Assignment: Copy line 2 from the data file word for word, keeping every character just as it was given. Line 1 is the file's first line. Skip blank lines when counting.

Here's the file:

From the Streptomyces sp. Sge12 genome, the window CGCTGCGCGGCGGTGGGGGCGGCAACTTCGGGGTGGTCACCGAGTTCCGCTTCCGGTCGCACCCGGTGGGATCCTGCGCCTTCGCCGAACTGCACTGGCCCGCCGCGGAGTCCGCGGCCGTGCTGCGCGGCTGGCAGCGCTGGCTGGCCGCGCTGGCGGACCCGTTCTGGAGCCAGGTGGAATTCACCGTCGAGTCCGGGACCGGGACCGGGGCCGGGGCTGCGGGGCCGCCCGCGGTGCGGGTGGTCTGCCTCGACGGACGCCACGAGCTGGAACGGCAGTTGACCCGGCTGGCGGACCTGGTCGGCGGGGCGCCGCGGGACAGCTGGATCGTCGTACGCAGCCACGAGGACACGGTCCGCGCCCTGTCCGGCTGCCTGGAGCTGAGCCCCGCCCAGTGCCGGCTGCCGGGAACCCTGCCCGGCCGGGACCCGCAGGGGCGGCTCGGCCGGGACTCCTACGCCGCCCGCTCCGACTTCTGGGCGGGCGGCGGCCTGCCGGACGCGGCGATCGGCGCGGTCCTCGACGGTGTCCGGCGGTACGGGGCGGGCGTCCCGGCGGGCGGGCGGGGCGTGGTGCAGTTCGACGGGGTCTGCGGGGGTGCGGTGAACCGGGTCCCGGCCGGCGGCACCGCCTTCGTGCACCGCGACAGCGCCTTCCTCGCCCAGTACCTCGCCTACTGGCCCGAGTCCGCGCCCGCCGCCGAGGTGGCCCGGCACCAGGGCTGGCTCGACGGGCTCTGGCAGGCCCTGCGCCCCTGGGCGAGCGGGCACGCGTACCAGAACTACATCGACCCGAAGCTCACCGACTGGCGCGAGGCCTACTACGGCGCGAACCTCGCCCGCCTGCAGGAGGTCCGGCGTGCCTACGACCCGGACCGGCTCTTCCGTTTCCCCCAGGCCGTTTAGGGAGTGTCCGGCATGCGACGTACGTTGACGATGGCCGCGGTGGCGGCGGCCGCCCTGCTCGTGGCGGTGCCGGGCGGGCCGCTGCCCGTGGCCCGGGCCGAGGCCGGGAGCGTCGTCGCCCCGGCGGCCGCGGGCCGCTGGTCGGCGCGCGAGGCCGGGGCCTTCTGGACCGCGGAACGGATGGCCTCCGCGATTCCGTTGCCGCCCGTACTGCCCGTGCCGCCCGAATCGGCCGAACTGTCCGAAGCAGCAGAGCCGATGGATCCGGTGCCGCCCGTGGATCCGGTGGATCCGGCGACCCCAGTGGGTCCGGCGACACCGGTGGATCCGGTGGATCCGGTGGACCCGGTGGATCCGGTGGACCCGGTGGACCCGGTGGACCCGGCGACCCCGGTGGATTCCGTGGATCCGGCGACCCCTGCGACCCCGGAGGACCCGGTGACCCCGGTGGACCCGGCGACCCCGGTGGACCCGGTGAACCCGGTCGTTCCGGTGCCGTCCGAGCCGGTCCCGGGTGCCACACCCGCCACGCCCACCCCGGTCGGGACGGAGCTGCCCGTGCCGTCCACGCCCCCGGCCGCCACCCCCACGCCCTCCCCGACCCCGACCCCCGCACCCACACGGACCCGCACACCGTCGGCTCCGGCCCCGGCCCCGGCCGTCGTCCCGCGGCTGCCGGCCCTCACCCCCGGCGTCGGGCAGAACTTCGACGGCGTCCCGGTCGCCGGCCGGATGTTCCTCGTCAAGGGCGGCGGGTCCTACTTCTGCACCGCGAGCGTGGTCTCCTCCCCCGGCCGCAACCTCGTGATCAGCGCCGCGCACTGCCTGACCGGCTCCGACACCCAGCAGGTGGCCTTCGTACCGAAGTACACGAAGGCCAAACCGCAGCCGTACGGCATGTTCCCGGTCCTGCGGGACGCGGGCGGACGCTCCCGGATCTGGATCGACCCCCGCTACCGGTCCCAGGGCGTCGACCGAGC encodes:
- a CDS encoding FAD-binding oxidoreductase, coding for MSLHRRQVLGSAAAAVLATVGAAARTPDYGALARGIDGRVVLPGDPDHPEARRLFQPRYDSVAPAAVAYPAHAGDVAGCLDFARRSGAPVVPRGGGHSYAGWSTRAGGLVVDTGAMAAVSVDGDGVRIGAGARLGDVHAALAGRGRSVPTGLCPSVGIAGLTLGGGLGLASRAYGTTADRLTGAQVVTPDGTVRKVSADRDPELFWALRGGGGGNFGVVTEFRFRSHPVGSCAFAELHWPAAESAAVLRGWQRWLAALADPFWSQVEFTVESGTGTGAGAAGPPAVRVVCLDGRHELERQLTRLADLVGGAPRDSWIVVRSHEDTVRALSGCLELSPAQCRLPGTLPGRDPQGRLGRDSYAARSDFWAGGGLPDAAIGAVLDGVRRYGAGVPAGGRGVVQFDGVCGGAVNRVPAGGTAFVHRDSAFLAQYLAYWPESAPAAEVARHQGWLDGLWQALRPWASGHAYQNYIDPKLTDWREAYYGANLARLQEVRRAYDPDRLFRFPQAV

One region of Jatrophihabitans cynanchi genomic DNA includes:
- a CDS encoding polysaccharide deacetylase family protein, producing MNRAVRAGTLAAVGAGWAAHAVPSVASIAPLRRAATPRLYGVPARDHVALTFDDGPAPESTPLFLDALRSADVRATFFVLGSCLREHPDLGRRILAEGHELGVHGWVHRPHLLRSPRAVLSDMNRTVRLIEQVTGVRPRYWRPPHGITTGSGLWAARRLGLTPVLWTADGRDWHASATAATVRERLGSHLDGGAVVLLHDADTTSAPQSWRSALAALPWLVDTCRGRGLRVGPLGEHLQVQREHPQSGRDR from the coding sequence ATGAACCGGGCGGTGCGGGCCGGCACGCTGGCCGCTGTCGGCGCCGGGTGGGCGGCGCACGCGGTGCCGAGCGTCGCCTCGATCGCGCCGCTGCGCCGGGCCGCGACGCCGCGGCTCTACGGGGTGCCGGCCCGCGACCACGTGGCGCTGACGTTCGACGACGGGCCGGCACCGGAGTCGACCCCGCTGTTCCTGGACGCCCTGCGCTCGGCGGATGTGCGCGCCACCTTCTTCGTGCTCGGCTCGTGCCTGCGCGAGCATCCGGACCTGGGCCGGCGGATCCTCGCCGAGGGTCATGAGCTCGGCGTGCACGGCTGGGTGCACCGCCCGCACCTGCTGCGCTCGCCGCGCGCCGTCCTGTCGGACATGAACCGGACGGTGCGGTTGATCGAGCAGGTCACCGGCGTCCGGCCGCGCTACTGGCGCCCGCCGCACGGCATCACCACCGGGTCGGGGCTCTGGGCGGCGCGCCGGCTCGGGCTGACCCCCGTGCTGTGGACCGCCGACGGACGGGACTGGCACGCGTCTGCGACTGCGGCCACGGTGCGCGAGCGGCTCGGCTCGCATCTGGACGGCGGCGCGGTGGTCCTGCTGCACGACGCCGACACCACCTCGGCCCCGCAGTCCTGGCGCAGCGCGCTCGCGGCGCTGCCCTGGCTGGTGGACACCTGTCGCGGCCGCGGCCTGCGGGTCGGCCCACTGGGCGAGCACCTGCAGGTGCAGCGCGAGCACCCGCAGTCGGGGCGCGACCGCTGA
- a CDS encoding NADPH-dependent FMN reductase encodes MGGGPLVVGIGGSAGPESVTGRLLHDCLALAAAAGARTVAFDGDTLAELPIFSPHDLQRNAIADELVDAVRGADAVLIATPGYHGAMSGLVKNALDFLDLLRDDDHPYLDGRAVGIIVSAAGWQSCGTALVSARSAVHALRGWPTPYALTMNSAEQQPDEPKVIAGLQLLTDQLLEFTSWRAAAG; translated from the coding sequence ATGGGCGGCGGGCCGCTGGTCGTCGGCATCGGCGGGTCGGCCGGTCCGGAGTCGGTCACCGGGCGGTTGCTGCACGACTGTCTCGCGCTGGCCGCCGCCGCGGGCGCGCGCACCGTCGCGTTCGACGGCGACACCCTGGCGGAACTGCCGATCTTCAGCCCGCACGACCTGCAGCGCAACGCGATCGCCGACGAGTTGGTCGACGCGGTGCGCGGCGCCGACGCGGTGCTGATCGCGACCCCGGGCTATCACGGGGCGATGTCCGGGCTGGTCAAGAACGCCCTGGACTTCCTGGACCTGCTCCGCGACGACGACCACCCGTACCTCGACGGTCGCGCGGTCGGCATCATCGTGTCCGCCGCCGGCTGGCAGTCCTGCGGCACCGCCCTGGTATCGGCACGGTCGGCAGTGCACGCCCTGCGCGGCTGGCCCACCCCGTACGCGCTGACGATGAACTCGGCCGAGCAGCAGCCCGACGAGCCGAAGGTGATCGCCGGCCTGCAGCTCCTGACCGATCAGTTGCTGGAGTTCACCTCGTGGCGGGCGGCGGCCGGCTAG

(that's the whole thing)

- a CDS encoding FAD-binding oxidoreductase, coding for MSLHRRQVLGSAAAAVLATVGAAARTPDYGALARGIDGRVVLPGDPDHPEARRLFQPRYDSVAPAAVAYPAHAGDVAGCLDFARRSGAPVVPRGGGHSYAGWSTRAGGLVVDTGAMAAVSVDGDGVRIGAGARLGDVHAALAGRGRSVPTGLCPSVGIAGLTLGGGLGLASRAYGTTADRLTGAQVVTPDGTVRKVSADRDPELFWALRGGGGGNFGVVTEFRFRSHPVGSCAFAELHWPAAESAAVLRGWQRWLAALADPFWSQVEFTVESGTGTGAGAAGPPAVRVVCLDGRHELERQLTRLADLVGGAPRDSWIVVRSHEDTVRALSGCLELSPAQCRLPGTLPGRDPQGRLGRDSYAARSDFWAGGGLPDAAIGAVLDGVRRYGAGVPAGGRGVVQFDGVCGGAVNRVPAGGTAFVHRDSAFLAQYLAYWPESAPAAEVARHQGWLDGLWQALRPWASGHAYQNYIDPKLTDWREAYYGANLARLQEVRRAYDPDRLFRFPQAV